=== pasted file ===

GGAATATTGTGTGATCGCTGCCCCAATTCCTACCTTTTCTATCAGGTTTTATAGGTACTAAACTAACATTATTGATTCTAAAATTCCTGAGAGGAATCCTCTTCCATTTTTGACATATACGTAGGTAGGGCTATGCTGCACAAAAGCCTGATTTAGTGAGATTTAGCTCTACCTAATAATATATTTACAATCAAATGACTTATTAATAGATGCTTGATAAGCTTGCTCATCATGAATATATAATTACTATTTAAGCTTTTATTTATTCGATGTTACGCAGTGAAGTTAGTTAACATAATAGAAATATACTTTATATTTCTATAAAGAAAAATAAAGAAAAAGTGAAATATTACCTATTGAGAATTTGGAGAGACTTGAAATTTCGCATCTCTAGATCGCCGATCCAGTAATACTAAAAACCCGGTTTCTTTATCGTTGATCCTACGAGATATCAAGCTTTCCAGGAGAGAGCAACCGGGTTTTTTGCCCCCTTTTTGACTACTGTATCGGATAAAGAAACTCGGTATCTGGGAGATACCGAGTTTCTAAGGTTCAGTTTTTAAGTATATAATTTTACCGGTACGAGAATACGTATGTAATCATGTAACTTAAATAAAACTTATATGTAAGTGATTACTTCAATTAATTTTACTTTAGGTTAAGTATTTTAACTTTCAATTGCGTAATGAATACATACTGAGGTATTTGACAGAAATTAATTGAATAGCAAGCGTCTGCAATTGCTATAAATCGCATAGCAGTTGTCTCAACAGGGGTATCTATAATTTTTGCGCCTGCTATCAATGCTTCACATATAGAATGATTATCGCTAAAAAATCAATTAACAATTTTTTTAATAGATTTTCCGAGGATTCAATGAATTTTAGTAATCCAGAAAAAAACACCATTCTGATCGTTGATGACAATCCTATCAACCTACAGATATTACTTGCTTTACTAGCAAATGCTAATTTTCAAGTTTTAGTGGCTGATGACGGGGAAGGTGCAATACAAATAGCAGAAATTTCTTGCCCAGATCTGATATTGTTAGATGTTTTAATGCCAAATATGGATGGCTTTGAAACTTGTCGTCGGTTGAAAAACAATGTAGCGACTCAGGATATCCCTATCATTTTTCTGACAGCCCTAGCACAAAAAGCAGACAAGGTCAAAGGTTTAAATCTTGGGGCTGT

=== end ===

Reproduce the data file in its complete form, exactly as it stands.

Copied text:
GGAATATTGTGTGATCGCTGCCCCAATTCCTACCTTTTCTATCAGGTTTTATAGGTACTAAACTAACATTATTGATTCTAAAATTCCTGAGAGGAATCCTCTTCCATTTTTGACATATACGTAGGTAGGGCTATGCTGCACAAAAGCCTGATTTAGTGAGATTTAGCTCTACCTAATAATATATTTACAATCAAATGACTTATTAATAGATGCTTGATAAGCTTGCTCATCATGAATATATAATTACTATTTAAGCTTTTATTTATTCGATGTTACGCAGTGAAGTTAGTTAACATAATAGAAATATACTTTATATTTCTATAAAGAAAAATAAAGAAAAAGTGAAATATTACCTATTGAGAATTTGGAGAGACTTGAAATTTCGCATCTCTAGATCGCCGATCCAGTAATACTAAAAACCCGGTTTCTTTATCGTTGATCCTACGAGATATCAAGCTTTCCAGGAGAGAGCAACCGGGTTTTTTGCCCCCTTTTTGACTACTGTATCGGATAAAGAAACTCGGTATCTGGGAGATACCGAGTTTCTAAGGTTCAGTTTTTAAGTATATAATTTTACCGGTACGAGAATACGTATGTAATCATGTAACTTAAATAAAACTTATATGTAAGTGATTACTTCAATTAATTTTACTTTAGGTTAAGTATTTTAACTTTCAATTGCGTAATGAATACATACTGAGGTATTTGACAGAAATTAATTGAATAGCAAGCGTCTGCAATTGCTATAAATCGCATAGCAGTTGTCTCAACAGGGGTATCTATAATTTTTGCGCCTGCTATCAATGCTTCACATATAGAATGATTATCGCTAAAAAATCAATTAACAATTTTTTTAATAGATTTTCCGAGGATTCAATGAATTTTAGTAATCCAGAAAAAAACACCATTCTGATCGTTGATGACAATCCTATCAACCTACAGATATTACTTGCTTTACTAGCAAATGCTAATTTTCAAGTTTTAGTGGCTGATGACGGGGAAGGTGCAATACAAATAGCAGAAATTTCTTGCCCAGATCTGATATTGTTAGATGTTTTAATGCCAAATATGGATGGCTTTGAAACTTGTCGTCGGTTGAAAAACAATGTAGCGACTCAGGATATCCCTATCATTTTTCTGACAGCCCTAGCACAAAAAGCAGACAAGGTCAAAGGTTTAAATCTTGGGGCTGT